April 10, 2002

A little reminiscing "This Little

"This Little Piggy. . . " c. Ryan Rhodes, Aug. 10, 2000

Although I'm not an avid fair enthusiast, I do enjoy moseying around county and state fairgrounds when I get the chance. I like losing myself in the sights, sounds and excitement surrounding fair activities. I can even admit to visiting the assorted livestock barns on occasion. But I always approach the pig pens with a certain amount of trepidation.

Being raised within the city limits of Harmony, MN, I rarely was exposed to some of the more laborious aspects of farm life. Despite my relatively farm-free childhood, I can admit to baling hay a couple of times, running headlong into an electric fence, and being carried by a sow for about 10 feet by my groin. I've never felt the same way about the swine community since.

It was the summer before my eighth grade year and my good friend, Joe, had invited me to go camping out near his farm. At that age, the chance to go camping out in the country was a really big deal, especially when I had a horde of illicitly gained fireworks I had to dispose of before my mother found them and ran them under the sink.

Joe's father was also eager to have me come out to the farm, because it essentially meant that he would have access to another person so that chores could get done an hour ahead of schedule. However, I think he was secretly dismayed when he learned his son had invited me to go camping. At just over 90 pounds, there wasn't much I could do beyond comment on the acrid smell of pig manure. This wasn't very helpful.

Regardless, Joe's dad decided that would be a good day to move a large pregnant sow from a free range pen to the farrowing barn about 60 yards away. Joe took me over to look at the sow we were going to move. This animal was so big, I thought a buffalo had mistakenly entered the pen. To top it off, the beast was covered in mud and pig manure, which made it look like it had recently risen from a fresh grave. I was scared.

Joe's dad emerged from the farrowing barn with a length of gate and three broom handles that looked like they had been thrown into the Grand Canyon twice. I was informed that, if the sow developed an attitude, I was to give it a couple of whacks on the snout. After a few quick practice swings, I was feeling more unsure of myself than ever.

Joe's dad then handed me the length of gate and told me to use it to keep the sow from getting around me. After another quick glance at the sow in question, I wasn't sure the entire Minnesota National Guard could keep that sow from getting around me.

With Joe standing about 15 feet away from me with his own broomstick and gate, his dad worked his way into the pen to isolate the pregnant sow and guide her into our little makeshift gateway. After about 20 seconds of his dad whooping and hollering and whacking the backside of the sow with his broomstick, the sow came cruising out of the pen with pure irritation flashing in her eyes. As luck would have it, she focused 150 percent of her irritation on me. And I knew it.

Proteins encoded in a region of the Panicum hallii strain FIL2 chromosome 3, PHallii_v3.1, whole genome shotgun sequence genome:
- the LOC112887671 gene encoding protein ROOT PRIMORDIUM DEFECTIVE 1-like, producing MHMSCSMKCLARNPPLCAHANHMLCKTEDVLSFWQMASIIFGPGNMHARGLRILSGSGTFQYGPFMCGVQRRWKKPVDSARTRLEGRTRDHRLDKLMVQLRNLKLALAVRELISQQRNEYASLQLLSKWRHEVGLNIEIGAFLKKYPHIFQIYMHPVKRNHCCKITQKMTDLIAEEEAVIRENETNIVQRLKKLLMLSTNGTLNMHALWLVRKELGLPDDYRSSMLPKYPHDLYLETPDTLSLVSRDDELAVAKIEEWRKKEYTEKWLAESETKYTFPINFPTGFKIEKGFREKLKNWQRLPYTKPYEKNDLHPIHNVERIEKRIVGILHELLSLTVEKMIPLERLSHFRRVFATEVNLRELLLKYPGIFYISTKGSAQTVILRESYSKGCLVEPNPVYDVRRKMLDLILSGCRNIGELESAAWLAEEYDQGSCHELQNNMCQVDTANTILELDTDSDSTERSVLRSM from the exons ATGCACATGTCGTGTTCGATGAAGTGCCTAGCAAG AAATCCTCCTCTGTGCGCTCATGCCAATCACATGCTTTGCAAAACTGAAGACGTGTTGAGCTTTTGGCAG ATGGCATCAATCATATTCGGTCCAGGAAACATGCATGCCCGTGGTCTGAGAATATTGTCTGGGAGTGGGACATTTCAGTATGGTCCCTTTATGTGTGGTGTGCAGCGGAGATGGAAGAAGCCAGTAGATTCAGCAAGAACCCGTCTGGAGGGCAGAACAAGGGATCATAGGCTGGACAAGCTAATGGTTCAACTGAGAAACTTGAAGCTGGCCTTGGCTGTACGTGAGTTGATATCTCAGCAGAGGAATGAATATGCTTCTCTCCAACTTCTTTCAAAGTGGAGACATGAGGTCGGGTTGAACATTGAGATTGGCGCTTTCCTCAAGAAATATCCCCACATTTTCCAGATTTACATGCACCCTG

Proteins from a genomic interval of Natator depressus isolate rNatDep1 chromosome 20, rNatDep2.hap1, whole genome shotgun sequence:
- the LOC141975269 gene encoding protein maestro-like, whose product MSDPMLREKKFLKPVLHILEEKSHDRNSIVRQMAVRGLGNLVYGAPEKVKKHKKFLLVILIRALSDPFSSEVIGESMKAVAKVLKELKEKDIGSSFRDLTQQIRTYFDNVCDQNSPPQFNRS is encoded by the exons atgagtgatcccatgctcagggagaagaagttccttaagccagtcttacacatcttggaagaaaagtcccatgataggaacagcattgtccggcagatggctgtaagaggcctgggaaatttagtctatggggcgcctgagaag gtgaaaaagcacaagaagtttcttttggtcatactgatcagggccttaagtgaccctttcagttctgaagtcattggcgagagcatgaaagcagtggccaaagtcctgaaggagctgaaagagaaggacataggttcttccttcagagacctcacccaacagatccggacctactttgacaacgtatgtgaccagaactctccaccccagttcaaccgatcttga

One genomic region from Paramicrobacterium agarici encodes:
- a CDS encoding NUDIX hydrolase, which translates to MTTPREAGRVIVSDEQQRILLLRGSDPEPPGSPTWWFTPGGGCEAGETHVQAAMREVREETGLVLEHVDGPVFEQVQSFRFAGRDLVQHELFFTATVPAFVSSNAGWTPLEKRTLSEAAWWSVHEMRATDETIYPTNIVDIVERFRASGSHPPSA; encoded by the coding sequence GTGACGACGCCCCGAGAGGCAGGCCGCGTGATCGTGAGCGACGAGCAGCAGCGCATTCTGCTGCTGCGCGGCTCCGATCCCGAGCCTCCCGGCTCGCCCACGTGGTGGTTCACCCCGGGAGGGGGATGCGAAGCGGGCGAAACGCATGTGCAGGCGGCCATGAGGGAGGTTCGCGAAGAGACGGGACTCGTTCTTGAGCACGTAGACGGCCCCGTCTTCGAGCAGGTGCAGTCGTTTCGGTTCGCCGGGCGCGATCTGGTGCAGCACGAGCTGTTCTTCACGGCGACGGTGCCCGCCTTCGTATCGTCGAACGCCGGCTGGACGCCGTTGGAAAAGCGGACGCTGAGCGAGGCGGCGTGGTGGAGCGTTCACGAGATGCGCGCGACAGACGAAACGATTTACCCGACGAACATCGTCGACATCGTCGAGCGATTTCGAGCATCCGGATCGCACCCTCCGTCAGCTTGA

In a display of dexterity never before seen by a hog, this sow reared up briefly on its hind legs and pivoted its attack directly at me. I remember seeing Joe's face at that instant. His eyes seemed to say, "I wonder what kind of flowers his family is going to put on his casket."

I wasn't licked yet: I still had my broomstick. Milliseconds before impact, I brought my broomstick down as hard as I could on the back of the sow's neck. Although the broomstick broke neatly in half, the sow acted as if I had simply scratched an itch that had been bothering it for awhile. In the next instant, the sow's snout forced its way through my gate and slammed squarely into my groin. It was at this point that the physics behind my 90 pound body versus an infinitely heavy and strong sow became painfully evident. With a flick of the sow's massive head, I found myself balancing precariously by my groin just inches away from the gnashing jaws of a very irritated sow. There was no way this could end in my favor.

After riding the fulcrum of the sow's snout for about ten feet, the beast changed direction slightly and slammed me soundly on the gravel drive. I struck my head so hard I finally saw those stars I had seen so often in cartoons. In a parting insult, the sow planted its left hoof squarely on my stomach, knocking what little wind I had left from my body. Drifting in and out of consciousness while gripping half a broomstick, I couldn't for the life of me understand the appeal of farming.

As I writhed and moaned and kicked up gravel dust, wondering for all the world if I would ever father children, Joe's dad sauntered up and stated with a matter-of-fact voice tinged with contempt, "You let the sow get by you, huh?"
So, to all you avid fair goers and 4-H enthusiasts, I salute you, and I offer up these words of wisdom: Bring along an extra broomstick. You just may need it.

Posted by Ryan at April 10, 2002 10:34 PM
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